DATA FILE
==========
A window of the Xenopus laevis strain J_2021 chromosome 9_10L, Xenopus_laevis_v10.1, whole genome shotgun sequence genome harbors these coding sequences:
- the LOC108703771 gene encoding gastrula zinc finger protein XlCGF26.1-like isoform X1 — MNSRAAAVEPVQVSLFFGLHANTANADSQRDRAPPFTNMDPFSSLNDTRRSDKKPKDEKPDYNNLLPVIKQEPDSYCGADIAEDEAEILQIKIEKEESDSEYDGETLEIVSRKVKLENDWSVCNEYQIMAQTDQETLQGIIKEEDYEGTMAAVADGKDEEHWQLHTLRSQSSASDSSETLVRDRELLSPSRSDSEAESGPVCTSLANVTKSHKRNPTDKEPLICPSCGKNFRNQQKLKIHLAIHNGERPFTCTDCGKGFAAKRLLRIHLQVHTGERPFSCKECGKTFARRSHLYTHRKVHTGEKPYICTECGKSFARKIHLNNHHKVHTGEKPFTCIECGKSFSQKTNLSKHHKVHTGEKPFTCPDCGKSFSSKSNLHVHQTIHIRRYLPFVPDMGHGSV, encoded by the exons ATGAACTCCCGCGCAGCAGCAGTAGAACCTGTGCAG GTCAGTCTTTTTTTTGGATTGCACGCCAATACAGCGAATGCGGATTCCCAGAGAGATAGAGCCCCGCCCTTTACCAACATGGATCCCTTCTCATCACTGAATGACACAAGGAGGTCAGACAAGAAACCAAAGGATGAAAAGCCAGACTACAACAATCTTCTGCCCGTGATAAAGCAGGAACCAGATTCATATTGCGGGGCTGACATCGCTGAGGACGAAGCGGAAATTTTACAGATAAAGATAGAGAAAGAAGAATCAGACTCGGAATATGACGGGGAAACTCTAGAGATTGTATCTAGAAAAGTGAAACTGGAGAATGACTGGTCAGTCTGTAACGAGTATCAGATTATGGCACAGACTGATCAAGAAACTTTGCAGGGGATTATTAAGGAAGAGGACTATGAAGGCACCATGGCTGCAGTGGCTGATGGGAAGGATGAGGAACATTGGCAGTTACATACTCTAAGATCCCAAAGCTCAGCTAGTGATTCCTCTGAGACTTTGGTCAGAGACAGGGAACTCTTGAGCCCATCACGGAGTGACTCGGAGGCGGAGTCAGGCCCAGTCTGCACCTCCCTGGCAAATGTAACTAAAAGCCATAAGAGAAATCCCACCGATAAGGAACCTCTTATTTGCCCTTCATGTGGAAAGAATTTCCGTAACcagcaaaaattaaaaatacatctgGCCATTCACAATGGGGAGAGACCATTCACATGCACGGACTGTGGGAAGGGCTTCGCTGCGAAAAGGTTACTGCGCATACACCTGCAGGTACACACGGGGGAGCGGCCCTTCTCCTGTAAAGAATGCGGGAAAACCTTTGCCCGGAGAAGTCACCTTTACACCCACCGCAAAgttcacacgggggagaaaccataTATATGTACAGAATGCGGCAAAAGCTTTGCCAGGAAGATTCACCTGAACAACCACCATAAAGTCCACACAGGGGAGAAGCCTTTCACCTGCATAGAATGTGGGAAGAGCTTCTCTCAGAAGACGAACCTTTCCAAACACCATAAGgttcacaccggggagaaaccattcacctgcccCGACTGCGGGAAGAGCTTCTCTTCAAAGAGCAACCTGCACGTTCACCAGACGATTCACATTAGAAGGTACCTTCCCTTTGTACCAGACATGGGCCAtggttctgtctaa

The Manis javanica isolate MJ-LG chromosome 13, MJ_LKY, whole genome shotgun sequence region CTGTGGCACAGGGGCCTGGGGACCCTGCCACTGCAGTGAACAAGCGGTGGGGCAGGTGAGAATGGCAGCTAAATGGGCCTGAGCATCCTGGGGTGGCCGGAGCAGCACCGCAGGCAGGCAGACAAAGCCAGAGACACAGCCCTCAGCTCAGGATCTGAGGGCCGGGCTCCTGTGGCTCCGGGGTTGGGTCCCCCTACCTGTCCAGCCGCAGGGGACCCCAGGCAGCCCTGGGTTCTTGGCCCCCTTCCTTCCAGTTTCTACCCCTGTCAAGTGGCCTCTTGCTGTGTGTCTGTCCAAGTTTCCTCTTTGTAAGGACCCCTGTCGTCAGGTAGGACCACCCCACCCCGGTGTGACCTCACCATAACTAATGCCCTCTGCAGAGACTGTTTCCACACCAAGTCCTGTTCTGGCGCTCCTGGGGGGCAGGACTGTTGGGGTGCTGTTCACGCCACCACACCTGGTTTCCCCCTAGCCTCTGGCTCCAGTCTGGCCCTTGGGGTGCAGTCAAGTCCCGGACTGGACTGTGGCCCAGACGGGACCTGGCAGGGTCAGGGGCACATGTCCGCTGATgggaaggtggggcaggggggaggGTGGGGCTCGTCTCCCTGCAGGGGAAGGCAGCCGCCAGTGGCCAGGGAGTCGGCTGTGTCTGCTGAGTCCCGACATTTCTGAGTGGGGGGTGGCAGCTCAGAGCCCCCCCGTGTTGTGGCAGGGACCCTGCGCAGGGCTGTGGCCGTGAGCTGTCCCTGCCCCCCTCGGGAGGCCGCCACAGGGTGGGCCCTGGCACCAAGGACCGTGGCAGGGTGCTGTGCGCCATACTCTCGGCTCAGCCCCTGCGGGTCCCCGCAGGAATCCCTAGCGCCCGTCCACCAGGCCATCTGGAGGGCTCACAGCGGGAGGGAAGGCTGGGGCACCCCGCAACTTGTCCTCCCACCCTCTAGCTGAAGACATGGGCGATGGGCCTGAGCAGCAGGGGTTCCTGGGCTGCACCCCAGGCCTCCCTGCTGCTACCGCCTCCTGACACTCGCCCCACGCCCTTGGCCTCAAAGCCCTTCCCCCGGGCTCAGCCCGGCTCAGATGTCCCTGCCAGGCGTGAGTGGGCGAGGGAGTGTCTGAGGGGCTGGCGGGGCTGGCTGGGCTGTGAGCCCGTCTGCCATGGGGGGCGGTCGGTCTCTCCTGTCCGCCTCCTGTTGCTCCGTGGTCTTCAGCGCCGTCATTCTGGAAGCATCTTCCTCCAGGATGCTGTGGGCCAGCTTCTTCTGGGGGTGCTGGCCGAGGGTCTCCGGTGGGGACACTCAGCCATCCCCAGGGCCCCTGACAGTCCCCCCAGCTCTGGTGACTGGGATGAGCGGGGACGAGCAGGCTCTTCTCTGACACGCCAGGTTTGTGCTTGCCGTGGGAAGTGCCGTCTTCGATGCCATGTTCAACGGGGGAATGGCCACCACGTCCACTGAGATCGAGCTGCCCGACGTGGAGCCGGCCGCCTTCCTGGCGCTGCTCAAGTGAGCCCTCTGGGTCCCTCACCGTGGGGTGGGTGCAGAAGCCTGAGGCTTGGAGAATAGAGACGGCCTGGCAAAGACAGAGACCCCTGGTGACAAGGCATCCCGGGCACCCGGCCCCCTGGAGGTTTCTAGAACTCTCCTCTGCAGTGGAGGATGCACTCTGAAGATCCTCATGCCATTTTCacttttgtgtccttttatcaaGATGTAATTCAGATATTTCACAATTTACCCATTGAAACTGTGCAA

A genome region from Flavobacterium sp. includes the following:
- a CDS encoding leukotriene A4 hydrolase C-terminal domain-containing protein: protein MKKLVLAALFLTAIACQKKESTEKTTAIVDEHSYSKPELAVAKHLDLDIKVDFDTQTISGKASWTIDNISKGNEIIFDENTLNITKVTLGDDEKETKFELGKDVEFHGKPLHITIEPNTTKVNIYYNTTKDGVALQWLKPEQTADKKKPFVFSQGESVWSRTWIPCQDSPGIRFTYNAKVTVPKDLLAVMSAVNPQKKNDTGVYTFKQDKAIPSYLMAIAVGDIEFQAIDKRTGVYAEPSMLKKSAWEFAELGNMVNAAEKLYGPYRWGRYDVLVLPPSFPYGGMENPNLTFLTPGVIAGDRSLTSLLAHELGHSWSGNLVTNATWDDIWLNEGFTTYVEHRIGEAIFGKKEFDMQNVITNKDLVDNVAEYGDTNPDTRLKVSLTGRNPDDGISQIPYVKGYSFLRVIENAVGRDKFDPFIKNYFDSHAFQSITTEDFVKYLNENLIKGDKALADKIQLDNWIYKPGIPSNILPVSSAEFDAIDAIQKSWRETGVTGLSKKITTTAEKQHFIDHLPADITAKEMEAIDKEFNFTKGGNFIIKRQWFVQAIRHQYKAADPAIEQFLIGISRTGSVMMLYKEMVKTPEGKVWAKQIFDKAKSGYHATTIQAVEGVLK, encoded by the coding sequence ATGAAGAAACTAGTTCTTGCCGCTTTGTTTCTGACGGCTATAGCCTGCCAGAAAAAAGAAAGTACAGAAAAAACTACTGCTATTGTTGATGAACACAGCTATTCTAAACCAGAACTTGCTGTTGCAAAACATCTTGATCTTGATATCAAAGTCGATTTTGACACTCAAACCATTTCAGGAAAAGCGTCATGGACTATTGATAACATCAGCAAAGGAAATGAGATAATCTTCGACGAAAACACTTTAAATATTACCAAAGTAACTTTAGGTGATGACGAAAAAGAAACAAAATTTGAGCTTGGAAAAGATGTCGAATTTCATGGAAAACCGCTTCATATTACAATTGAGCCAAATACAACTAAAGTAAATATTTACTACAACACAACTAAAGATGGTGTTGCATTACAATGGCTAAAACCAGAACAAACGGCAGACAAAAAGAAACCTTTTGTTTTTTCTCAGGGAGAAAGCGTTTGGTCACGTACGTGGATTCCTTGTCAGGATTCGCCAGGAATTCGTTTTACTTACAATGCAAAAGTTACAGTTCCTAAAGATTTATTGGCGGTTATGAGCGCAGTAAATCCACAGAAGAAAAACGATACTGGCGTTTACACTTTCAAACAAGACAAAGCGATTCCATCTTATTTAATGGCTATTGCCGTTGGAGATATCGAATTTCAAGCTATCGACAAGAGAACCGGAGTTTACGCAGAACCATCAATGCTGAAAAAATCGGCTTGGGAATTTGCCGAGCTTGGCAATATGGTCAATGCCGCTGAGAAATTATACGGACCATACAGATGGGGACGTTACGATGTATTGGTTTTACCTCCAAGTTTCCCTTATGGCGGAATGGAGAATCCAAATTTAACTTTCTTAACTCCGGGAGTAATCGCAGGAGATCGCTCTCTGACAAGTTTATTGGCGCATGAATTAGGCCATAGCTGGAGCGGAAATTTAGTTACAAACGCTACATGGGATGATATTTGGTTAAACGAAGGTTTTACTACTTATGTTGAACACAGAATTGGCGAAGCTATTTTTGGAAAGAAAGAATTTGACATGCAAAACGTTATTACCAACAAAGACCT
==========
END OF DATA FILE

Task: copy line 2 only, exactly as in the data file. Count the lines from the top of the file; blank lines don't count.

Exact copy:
- the LOC108703771 gene encoding gastrula zinc finger protein XlCGF26.1-like isoform X1 — MNSRAAAVEPVQVSLFFGLHANTANADSQRDRAPPFTNMDPFSSLNDTRRSDKKPKDEKPDYNNLLPVIKQEPDSYCGADIAEDEAEILQIKIEKEESDSEYDGETLEIVSRKVKLENDWSVCNEYQIMAQTDQETLQGIIKEEDYEGTMAAVADGKDEEHWQLHTLRSQSSASDSSETLVRDRELLSPSRSDSEAESGPVCTSLANVTKSHKRNPTDKEPLICPSCGKNFRNQQKLKIHLAIHNGERPFTCTDCGKGFAAKRLLRIHLQVHTGERPFSCKECGKTFARRSHLYTHRKVHTGEKPYICTECGKSFARKIHLNNHHKVHTGEKPFTCIECGKSFSQKTNLSKHHKVHTGEKPFTCPDCGKSFSSKSNLHVHQTIHIRRYLPFVPDMGHGSV, encoded by the exons ATGAACTCCCGCGCAGCAGCAGTAGAACCTGTGCAG GTCAGTCTTTTTTTTGGATTGCACGCCAATACAGCGAATGCGGATTCCCAGAGAGATAGAGCCCCGCCCTTTACCAACATGGATCCCTTCTCATCACTGAATGACACAAGGAGGTCAGACAAGAAACCAAAGGATGAAAAGCCAGACTACAACAATCTTCTGCCCGTGATAAAGCAGGAACCAGATTCATATTGCGGGGCTGACATCGCTGAGGACGAAGCGGAAATTTTACAGATAAAGATAGAGAAAGAAGAATCAGACTCGGAATATGACGGGGAAACTCTAGAGATTGTATCTAGAAAAGTGAAACTGGAGAATGACTGGTCAGTCTGTAACGAGTATCAGATTATGGCACAGACTGATCAAGAAACTTTGCAGGGGATTATTAAGGAAGAGGACTATGAAGGCACCATGGCTGCAGTGGCTGATGGGAAGGATGAGGAACATTGGCAGTTACATACTCTAAGATCCCAAAGCTCAGCTAGTGATTCCTCTGAGACTTTGGTCAGAGACAGGGAACTCTTGAGCCCATCACGGAGTGACTCGGAGGCGGAGTCAGGCCCAGTCTGCACCTCCCTGGCAAATGTAACTAAAAGCCATAAGAGAAATCCCACCGATAAGGAACCTCTTATTTGCCCTTCATGTGGAAAGAATTTCCGTAACcagcaaaaattaaaaatacatctgGCCATTCACAATGGGGAGAGACCATTCACATGCACGGACTGTGGGAAGGGCTTCGCTGCGAAAAGGTTACTGCGCATACACCTGCAGGTACACACGGGGGAGCGGCCCTTCTCCTGTAAAGAATGCGGGAAAACCTTTGCCCGGAGAAGTCACCTTTACACCCACCGCAAAgttcacacgggggagaaaccataTATATGTACAGAATGCGGCAAAAGCTTTGCCAGGAAGATTCACCTGAACAACCACCATAAAGTCCACACAGGGGAGAAGCCTTTCACCTGCATAGAATGTGGGAAGAGCTTCTCTCAGAAGACGAACCTTTCCAAACACCATAAGgttcacaccggggagaaaccattcacctgcccCGACTGCGGGAAGAGCTTCTCTTCAAAGAGCAACCTGCACGTTCACCAGACGATTCACATTAGAAGGTACCTTCCCTTTGTACCAGACATGGGCCAtggttctgtctaa